US SEC Goes After NFTs In A First Of Its Kind Enforcement Action

Recent events have shown the US SEC might be going after non-fungible tokens (NFTs). In a recent press release, the SEC charged Los Angeles-based media and entertainment company Impact Theory LLC for unregistered securities in the form of NFTs. 

SEC Goes After Impact Theory NFTs

Impact Theory was one of many entertainment firms that launched its own NFT collection when the issuance and sales of NFTs exploded in 2021, taking advantage of the growing popularity of non-fungible tokens at the time. 

The proceeds from the sale of this collection were reportedly up to $30 million and according to the SEC’s charges, Impact Theory had promised buyers that the non-fungible tokens would appreciate in value, promising that the purchase of the tokens meant investors were making investments in the company. Because of this act, the regulator believes the tokens could be classified as investment contracts and, thus, securities.

Following the action from the SEC, Impact Theory has agreed to a cease-and-desist order without accepting or denying the charges. As part of the agreement, Impact Theory had agreed to forgo any royalties from secondary sales of its NFTs and destroy the 2,936 NFTs it had repurchased from the original collection of 13,921 NFTs. The company also agreed to pay a $6.1 million penalty.

Dissent From SEC Commissioners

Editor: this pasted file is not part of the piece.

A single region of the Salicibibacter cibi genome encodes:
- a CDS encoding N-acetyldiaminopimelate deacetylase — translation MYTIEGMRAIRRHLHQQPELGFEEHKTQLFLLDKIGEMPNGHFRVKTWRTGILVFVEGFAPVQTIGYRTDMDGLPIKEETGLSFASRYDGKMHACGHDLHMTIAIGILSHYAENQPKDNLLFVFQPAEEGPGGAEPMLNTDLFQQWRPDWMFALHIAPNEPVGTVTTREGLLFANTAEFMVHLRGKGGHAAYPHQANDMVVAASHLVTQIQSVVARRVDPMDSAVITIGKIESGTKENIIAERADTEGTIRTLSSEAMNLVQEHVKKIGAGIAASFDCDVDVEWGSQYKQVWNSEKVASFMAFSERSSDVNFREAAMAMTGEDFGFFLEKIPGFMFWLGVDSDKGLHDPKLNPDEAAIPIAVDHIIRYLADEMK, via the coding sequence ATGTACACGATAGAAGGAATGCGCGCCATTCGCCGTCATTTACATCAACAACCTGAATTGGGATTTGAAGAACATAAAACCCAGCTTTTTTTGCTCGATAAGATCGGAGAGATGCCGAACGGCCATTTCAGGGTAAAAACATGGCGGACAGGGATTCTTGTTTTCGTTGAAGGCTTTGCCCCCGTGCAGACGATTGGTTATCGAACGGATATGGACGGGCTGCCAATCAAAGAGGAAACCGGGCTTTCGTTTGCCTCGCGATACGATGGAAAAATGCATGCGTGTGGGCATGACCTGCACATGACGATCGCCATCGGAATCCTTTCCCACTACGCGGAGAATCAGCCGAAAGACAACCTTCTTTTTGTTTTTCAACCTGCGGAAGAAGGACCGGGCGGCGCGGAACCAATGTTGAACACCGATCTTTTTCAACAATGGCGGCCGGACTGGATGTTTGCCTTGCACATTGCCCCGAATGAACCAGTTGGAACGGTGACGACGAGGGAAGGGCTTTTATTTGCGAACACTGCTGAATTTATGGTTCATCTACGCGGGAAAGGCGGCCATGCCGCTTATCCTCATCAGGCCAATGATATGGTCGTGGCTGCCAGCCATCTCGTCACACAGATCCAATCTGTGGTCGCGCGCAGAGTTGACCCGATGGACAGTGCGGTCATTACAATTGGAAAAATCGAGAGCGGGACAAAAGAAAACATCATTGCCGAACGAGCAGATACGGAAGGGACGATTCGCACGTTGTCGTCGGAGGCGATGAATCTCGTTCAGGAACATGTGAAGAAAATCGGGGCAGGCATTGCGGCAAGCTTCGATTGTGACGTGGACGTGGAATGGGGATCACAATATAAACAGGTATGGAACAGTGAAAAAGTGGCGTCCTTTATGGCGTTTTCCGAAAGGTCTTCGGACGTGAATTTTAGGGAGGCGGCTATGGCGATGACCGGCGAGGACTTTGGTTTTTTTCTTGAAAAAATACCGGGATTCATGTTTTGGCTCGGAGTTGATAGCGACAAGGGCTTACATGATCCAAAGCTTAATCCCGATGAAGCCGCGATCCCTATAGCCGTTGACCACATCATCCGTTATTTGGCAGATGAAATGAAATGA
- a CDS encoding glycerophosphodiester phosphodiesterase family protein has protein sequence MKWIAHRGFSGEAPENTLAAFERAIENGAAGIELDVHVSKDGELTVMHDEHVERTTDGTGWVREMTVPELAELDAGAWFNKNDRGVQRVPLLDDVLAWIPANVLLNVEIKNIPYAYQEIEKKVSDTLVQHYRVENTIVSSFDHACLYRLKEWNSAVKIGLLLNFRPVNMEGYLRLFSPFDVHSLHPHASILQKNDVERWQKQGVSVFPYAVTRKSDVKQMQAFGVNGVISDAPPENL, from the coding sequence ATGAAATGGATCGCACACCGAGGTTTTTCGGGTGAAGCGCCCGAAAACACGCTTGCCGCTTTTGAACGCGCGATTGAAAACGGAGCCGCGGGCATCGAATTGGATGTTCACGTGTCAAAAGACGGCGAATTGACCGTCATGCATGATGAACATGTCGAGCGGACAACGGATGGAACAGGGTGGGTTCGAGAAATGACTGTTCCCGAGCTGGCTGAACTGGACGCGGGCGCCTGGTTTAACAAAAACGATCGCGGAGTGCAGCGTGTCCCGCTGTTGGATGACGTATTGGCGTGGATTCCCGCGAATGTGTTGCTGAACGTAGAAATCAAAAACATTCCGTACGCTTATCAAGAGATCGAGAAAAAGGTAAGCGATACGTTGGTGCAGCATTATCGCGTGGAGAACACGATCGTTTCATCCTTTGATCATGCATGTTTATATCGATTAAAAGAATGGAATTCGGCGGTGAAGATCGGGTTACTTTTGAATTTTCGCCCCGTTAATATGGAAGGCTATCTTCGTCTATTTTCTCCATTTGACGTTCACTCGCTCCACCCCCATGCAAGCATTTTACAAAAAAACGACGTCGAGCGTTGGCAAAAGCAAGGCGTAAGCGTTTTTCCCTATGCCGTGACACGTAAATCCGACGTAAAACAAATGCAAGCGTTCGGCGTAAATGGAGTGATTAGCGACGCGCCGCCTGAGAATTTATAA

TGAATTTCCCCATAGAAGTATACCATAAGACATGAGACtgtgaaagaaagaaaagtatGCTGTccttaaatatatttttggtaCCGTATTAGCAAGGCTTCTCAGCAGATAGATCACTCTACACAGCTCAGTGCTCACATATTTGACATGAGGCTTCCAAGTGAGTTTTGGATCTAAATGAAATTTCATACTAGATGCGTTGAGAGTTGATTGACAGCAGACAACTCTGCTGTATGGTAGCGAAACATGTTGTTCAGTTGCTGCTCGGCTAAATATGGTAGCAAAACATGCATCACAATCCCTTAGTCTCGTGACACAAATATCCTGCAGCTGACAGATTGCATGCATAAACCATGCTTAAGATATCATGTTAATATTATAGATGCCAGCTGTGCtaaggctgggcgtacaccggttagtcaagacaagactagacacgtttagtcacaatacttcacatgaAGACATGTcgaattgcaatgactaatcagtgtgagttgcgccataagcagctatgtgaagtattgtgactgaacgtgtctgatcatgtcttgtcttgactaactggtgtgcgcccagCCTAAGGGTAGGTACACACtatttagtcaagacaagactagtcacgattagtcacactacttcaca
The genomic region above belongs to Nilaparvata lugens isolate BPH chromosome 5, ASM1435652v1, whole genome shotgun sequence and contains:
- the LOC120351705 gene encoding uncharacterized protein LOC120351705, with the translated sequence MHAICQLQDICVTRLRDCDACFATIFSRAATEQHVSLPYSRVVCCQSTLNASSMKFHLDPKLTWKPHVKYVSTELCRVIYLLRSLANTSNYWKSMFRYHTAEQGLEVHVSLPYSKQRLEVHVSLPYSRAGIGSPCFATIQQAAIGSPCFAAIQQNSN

Two SEC commissioners have dissented from the SEC’s decision to take action against Impact Theory NFTs, arguing that the SEC’s enforcement action raises many difficult questions. 

In a dissenting statement, SEC Commissioners Hester M. Peirce and Mark T. Uyeda questioned the SEC’s application of the Howey analysis to NFTs as they are not an easy-to-characterize asset class, especially using the Howey test.

The Howey test is a four-criteria test usually applied by the SEC to confirm if assets qualify as investment contracts. However, Peirce and Uyeda argued that just because the the items were sold with hype regarding Impact Theory’s future success doesn’t mean that it meets the definition of an “investment contract” and thus a security. 

According to the commissioners, the NFTs were not shares of Impact Theory and did not generate any type of dividend for buyers.

“We do not routinely bring enforcement actions against people that sell watches, paintings, or collectibles along with vague promises to build the brand and thus increase the resale value of those tangible items,” they wrote.

With the SEC taking action against NFTs for the first time, many are wondering what additional regulation of such assets may be on the horizon. The SEC’s action against Impact Theory highlights the challenges regulators face in applying existing laws to new technologies like the cryptocurrency, blockchain, and NFT industries. 

Crypto total market cap chart from (NFTs)

Total market cap returns to $1.03 trillion | Source: Crypto Total Market Cap on

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